The Festering Social Rift Over Pensions

Most Americans will never be able to afford to retire.

We laid out the depressing math in our recent report Will Your Retirement Efforts Achieve Escape Velocity?:

  • The median retirement account balance among all working US adults is $0. This is true even for the cohort closest to retirement age, those 55-64 years old.
  • The average (i.e., mean) near-retirement individual has less than 8% of one year’s income saved in a retirement account
  • 77% of all American households aren’t on track to have enough net worth to retire, even under the most conservative estimates.

(Source)

There a number of causal factors that have contributed to this lack of retirement preparedness (decades of stagnant real wages, fast-rising cost of living, the Great Recession, etc), but as we explained in our report The Great Retirement Con, perhaps none has had more impact than the shift from dedicated-contribution pension plans to voluntary private savings:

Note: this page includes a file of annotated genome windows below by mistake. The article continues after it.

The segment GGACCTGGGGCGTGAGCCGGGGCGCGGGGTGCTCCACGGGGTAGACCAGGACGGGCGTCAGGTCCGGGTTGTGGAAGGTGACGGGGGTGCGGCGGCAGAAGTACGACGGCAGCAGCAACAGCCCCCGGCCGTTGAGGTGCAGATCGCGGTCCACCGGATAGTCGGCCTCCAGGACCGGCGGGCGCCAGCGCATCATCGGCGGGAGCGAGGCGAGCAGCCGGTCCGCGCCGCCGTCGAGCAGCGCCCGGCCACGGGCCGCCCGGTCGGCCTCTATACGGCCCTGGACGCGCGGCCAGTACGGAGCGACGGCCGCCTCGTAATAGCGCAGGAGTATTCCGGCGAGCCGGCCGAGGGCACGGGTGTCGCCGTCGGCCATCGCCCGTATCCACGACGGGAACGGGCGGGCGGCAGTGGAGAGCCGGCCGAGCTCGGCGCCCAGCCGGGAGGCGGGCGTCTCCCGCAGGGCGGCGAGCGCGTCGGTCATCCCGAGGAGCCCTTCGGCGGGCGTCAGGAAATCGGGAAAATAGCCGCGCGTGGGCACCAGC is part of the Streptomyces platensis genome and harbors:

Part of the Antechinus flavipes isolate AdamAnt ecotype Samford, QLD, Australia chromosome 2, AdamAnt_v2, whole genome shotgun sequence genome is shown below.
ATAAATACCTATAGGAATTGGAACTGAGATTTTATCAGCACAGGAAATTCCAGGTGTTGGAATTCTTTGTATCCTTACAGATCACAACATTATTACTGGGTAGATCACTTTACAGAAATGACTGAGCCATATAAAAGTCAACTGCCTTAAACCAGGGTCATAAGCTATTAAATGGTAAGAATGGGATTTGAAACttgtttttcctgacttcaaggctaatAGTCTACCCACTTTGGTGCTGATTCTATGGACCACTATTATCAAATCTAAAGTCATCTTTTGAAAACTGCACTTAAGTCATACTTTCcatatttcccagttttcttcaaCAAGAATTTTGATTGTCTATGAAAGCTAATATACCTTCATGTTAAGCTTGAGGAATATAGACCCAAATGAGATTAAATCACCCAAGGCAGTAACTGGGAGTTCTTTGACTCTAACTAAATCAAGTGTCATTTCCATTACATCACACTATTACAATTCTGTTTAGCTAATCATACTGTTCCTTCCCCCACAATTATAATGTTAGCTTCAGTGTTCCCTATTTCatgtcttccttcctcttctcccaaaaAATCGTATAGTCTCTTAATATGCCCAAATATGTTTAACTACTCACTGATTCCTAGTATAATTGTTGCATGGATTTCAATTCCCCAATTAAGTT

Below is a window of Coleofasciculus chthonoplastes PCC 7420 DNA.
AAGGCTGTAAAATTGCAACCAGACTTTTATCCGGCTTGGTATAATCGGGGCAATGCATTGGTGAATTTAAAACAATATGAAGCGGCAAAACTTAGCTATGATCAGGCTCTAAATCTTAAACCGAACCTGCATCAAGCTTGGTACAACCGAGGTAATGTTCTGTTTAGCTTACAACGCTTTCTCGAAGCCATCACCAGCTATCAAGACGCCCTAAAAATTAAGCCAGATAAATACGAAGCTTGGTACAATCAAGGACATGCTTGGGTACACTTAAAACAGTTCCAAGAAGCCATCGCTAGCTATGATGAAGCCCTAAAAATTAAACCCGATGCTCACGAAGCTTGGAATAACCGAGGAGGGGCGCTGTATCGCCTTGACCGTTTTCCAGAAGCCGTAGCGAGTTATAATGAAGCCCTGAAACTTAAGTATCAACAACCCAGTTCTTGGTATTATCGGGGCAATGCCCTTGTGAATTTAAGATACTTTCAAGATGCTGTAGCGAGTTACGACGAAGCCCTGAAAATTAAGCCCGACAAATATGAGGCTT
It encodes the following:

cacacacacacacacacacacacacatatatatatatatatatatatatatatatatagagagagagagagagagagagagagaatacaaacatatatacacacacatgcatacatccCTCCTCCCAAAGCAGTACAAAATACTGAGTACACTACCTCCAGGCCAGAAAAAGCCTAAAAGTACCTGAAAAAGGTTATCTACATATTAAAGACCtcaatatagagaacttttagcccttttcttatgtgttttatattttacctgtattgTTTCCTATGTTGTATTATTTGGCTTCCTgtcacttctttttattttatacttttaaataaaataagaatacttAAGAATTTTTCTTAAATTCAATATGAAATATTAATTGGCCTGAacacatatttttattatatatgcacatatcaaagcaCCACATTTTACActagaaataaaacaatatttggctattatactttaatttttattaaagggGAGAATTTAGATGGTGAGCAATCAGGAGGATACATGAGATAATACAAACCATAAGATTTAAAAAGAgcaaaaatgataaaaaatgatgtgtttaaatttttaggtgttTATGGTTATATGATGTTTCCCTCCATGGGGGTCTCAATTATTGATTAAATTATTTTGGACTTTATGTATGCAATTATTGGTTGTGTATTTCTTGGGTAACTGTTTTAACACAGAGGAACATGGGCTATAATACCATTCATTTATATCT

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The Origins Of The Retirement Plan

Back during the Revolutionary War, the Continental Congress promised a monthly lifetime income to soldiers who fought and survived the conflict. This guaranteed income stream, called a “pension”, was again offered to soldiers in the Civil War and every American war since.

Since then, similar pension promises funded from public coffers expanded to cover retirees from other branches of government. States and cities followed suit — extending pensions to all sorts of municipal workers ranging from policemen to politicians, teachers to trash collectors.

A pension is what’s referred to as a defined benefit plan. The payout promised a worker upon…

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